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Rail News: Federal Legislation & Regulation

NTSB: Amtrak derailment in Vermont caused by rock-slide debris

The Amtrak train derailed in October 2015 after hitting a rock pile on track in Vermont.
Photo – NTSB


The probable cause of an Amtrak train derailment in Vermont in October 2015 was the train's collision with debris that had fallen on the track after a rock slide, the National Transportation Safety Board (NTSB) announced last week.

The incident occurred the morning of Oct. 5, 2015, when Amtrak Train 55 hit a rock pile that fouled the track on the New England Central Railroad (NECR) Roxbury Subdivision near Northfield, Vt. The collision caused the locomotive and four coach cars to derail, injuring four crew members and three passengers, according to the NTSB's accident brief.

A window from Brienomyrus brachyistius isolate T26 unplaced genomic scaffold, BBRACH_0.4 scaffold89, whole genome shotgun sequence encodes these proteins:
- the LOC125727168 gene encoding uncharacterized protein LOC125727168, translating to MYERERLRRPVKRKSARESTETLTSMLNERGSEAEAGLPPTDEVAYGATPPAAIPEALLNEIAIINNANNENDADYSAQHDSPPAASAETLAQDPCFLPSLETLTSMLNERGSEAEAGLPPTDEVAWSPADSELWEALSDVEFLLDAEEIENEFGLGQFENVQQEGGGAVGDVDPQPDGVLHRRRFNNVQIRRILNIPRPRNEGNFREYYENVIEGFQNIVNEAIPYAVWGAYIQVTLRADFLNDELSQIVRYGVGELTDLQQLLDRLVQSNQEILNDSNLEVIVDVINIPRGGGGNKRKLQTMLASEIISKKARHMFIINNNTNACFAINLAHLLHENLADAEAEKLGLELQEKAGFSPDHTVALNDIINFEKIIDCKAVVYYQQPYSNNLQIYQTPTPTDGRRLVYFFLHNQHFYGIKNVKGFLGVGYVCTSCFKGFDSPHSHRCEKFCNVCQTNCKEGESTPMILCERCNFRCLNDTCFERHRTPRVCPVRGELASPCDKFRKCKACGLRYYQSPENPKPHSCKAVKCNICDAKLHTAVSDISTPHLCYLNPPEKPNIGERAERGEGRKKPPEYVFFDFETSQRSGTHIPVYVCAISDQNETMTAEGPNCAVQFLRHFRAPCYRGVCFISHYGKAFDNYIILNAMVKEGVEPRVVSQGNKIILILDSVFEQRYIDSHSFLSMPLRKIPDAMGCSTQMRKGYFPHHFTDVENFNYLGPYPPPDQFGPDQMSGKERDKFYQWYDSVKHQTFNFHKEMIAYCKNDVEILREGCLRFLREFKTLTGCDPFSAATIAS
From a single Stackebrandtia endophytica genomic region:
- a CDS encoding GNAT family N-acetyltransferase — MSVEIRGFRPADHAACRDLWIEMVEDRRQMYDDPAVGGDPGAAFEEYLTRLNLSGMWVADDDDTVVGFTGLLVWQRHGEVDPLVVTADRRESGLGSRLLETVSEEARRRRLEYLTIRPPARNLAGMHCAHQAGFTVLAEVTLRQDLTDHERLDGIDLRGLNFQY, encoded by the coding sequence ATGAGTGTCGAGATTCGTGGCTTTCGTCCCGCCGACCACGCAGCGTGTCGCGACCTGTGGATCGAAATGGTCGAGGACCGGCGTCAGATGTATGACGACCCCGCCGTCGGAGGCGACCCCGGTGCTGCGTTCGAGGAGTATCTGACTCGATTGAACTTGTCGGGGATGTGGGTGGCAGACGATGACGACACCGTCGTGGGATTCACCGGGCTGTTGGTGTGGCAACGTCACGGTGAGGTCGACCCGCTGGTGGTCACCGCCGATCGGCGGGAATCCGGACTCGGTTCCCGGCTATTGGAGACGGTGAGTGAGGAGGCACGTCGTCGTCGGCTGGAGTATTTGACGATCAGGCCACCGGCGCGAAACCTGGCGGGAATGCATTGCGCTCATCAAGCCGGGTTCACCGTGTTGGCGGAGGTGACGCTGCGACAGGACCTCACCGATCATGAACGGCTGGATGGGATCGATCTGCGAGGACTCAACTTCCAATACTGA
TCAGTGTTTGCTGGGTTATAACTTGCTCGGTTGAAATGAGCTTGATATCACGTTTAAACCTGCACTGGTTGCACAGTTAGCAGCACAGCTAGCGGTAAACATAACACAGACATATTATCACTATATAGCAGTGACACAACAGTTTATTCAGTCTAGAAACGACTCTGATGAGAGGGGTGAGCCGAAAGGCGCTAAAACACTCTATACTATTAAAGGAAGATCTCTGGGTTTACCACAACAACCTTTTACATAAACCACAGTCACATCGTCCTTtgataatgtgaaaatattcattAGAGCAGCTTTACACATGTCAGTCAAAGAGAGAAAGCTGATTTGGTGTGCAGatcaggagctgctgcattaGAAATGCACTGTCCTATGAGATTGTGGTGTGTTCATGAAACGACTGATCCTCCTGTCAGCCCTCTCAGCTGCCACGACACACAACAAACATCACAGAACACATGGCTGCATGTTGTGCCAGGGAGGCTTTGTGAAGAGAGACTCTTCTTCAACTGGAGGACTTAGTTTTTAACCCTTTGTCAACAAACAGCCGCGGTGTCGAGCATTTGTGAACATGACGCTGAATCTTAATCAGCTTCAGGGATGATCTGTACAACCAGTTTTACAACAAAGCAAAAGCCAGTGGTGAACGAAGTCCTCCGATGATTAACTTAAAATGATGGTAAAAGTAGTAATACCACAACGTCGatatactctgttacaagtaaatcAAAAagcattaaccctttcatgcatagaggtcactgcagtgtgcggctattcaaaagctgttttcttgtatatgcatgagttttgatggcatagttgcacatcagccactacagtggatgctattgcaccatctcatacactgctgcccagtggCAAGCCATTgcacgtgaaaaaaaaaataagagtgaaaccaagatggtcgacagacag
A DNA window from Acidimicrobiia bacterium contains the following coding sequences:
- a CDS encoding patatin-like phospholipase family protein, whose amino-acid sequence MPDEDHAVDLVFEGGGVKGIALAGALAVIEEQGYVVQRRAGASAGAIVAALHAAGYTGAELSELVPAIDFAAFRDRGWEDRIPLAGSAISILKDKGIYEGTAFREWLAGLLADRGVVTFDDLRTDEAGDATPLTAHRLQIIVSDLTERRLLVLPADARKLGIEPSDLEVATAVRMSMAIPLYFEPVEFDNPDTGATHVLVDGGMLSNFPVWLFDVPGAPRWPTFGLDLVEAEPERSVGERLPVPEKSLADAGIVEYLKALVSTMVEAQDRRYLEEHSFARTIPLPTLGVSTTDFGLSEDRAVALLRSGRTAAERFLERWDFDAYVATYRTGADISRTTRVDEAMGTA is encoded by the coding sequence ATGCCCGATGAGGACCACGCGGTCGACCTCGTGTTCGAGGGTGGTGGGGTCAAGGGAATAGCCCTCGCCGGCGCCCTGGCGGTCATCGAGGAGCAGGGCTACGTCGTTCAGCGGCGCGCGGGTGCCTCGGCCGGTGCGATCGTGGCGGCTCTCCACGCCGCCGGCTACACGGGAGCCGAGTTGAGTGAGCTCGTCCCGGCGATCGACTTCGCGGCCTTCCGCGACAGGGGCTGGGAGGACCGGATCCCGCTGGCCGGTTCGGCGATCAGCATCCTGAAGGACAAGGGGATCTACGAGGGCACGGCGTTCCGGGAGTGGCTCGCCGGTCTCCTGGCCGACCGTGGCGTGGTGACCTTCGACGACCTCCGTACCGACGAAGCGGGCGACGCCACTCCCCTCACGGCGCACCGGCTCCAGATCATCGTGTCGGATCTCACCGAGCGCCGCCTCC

The locomotive and first coach car slid down a steep embankment after the collision. Amtrak estimated equipment damages at $10 million, and the NECR estimated track damages at $200,000.

The track was not equipped with slide-fence detectors that could have provided a warning to approaching trains, the brief stated. Amtrak restricts speed in the area at 59 mph, which was Train 55's speed a few seconds before the collision.

Although the NECR had a safety program at the time of the accident, the railroad did not have a formalized hazard management and assessment program that addressed rock-slide risk management and mitigation, the NTSB brief stated.

Contact Progressive Railroading editorial staff.

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